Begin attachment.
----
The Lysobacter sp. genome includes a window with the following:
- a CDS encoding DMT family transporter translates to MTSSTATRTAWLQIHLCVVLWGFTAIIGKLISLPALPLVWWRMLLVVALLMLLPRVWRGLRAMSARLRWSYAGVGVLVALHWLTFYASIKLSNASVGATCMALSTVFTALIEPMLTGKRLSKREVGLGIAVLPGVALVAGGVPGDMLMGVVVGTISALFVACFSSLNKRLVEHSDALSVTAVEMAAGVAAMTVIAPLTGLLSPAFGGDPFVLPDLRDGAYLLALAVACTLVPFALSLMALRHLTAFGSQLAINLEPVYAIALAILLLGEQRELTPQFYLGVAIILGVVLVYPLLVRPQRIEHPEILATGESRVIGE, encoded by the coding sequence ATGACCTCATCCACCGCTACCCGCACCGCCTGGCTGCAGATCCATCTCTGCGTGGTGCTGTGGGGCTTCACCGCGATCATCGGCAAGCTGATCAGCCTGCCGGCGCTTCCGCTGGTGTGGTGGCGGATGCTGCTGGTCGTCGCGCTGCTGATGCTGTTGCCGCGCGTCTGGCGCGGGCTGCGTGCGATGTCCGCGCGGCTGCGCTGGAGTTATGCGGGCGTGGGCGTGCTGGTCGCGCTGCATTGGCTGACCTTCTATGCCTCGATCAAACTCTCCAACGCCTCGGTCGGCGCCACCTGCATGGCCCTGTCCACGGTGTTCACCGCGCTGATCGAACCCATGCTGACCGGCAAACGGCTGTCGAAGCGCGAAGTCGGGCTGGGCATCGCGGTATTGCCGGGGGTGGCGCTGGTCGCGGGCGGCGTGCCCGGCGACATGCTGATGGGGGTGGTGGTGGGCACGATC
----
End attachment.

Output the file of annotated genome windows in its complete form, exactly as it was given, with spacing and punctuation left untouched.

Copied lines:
The Lysobacter sp. genome includes a window with the following:
- a CDS encoding DMT family transporter translates to MTSSTATRTAWLQIHLCVVLWGFTAIIGKLISLPALPLVWWRMLLVVALLMLLPRVWRGLRAMSARLRWSYAGVGVLVALHWLTFYASIKLSNASVGATCMALSTVFTALIEPMLTGKRLSKREVGLGIAVLPGVALVAGGVPGDMLMGVVVGTISALFVACFSSLNKRLVEHSDALSVTAVEMAAGVAAMTVIAPLTGLLSPAFGGDPFVLPDLRDGAYLLALAVACTLVPFALSLMALRHLTAFGSQLAINLEPVYAIALAILLLGEQRELTPQFYLGVAIILGVVLVYPLLVRPQRIEHPEILATGESRVIGE, encoded by the coding sequence ATGACCTCATCCACCGCTACCCGCACCGCCTGGCTGCAGATCCATCTCTGCGTGGTGCTGTGGGGCTTCACCGCGATCATCGGCAAGCTGATCAGCCTGCCGGCGCTTCCGCTGGTGTGGTGGCGGATGCTGCTGGTCGTCGCGCTGCTGATGCTGTTGCCGCGCGTCTGGCGCGGGCTGCGTGCGATGTCCGCGCGGCTGCGCTGGAGTTATGCGGGCGTGGGCGTGCTGGTCGCGCTGCATTGGCTGACCTTCTATGCCTCGATCAAACTCTCCAACGCCTCGGTCGGCGCCACCTGCATGGCCCTGTCCACGGTGTTCACCGCGCTGATCGAACCCATGCTGACCGGCAAACGGCTGTCGAAGCGCGAAGTCGGGCTGGGCATCGCGGTATTGCCGGGGGTGGCGCTGGTCGCGGGCGGCGTGCCCGGCGACATGCTGATGGGGGTGGTGGTGGGCACGATC